1. Greater economies of scale - The exceptional expansion in ship sizes has reverberated through the rest of the container supply chain. A key question for the future is the extent to which customers prefer lower unit costs or greater flexibility
    2. Flexibility - Do customers value faster, more direct services? If so, scale would be deprioritised in favour of flexibility and modularity
    3. Supply chain reliability and predictability – The other side of the flexibility coin, as e-commerce changes consumer expectations, driving improved cycle-times and transparency
    4. Consolidation and integration – So far seen in limited segments of the industry, which is still fragmented compared to some comparable industries and with potential of optimisation through vertical integration
    5. Automation and productivity hold the potential to improve reliability and service levels, while reducing structural cost
    6. Environmental performance – Responding to the challenges relating to fuel and emissions but also the growing societal sensitivities towards protection of the environment

    The container transport industry today is entering a period of incredible experimentation as different players try to find a winning formula to create value. The Digital Reinvention scenario goes some way to utilising the six suggested sources of such value creation, resulting in a 2043 landscape in which the incumbents of the container transport industry lead what is fundamentally a digital future, where trade developments may not be the key driver. In this world, flexibility, resilience and optimisation are paramount, applying the ‘last mile’ lessons to deep sea trades. Furthermore, vertical integration becomes the strategic imperative in order to build effective digital platforms and operating systems that both satisfy, and benefit from, end to end demand. Scale economies lose value, as flexibility and deep integration into customer supply chains increase, providing transparency, predictive capability and high reliability.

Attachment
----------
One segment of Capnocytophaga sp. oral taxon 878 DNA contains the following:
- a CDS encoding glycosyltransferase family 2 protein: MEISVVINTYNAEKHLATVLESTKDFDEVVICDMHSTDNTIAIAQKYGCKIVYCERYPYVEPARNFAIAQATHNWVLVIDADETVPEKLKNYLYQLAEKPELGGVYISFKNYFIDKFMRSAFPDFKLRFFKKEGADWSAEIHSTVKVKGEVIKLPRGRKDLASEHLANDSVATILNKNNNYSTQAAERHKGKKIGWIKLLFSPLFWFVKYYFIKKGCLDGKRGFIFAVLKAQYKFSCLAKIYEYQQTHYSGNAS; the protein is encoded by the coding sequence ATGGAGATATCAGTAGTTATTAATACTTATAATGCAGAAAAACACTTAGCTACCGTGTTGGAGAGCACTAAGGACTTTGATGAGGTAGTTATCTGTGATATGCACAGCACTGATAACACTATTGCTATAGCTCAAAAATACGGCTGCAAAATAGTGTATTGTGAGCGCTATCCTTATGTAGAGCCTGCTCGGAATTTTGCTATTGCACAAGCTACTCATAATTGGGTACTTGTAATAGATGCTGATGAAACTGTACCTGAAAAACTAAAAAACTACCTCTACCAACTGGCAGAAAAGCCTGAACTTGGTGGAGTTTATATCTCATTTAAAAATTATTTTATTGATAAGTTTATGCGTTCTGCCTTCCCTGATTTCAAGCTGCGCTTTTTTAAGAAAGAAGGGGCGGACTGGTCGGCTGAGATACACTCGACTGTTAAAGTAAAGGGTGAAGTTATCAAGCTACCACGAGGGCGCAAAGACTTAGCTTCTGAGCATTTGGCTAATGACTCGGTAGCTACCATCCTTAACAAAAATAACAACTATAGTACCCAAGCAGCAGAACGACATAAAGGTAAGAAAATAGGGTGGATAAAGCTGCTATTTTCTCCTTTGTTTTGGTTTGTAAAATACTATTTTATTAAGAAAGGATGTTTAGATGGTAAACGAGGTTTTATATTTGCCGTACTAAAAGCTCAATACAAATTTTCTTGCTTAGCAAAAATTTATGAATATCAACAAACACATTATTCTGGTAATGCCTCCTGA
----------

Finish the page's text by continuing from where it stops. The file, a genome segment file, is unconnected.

Digital reinvention

    In this 2043 scenario, as the report states, “Digital, data and analytics have indeed become the fundamental driver of value creation. Players with significant asset footprints lead the way, with proprietary data that allows them to out-compete any potential disruptive entrant. Data and technologies like blockchain are used in creative ways and many digital native suppliers of software and analytical solutions thrive.”

    Charles Fenton, TT Club’s CEO highlights the thought-provoking nature of the research:

    “The container transport industry faces a complex future. The industry experts in this research are generally agreed that the physical characteristics of the industry won’t change radically. However, automation holds enormous potential; digital, data and analytics will be central to competitive dynamics, and the business models of industry leaders in 2043 could look very different from today. Digital reinvention is just one of four potential scenarios that our report envisages. Its in-depth challenge to our perceptions of the future is well worth close consideration. ”

    About TT Club
    TT Club is the international transport and logistics industry's leading provider of insurance and related risk management services. Established in 1968, the Club's membership comprises ship operators, ports and terminals, road, rail and airfreight operators, logistics companies and container lessors. As a mutual insurer, the Club exists to provide its policyholders with benefits, which include specialist underwriting expertise, a world-wide office network providing claims management services, and first class risk management and loss prevention advice. TT Club is managed by Thomas Miller.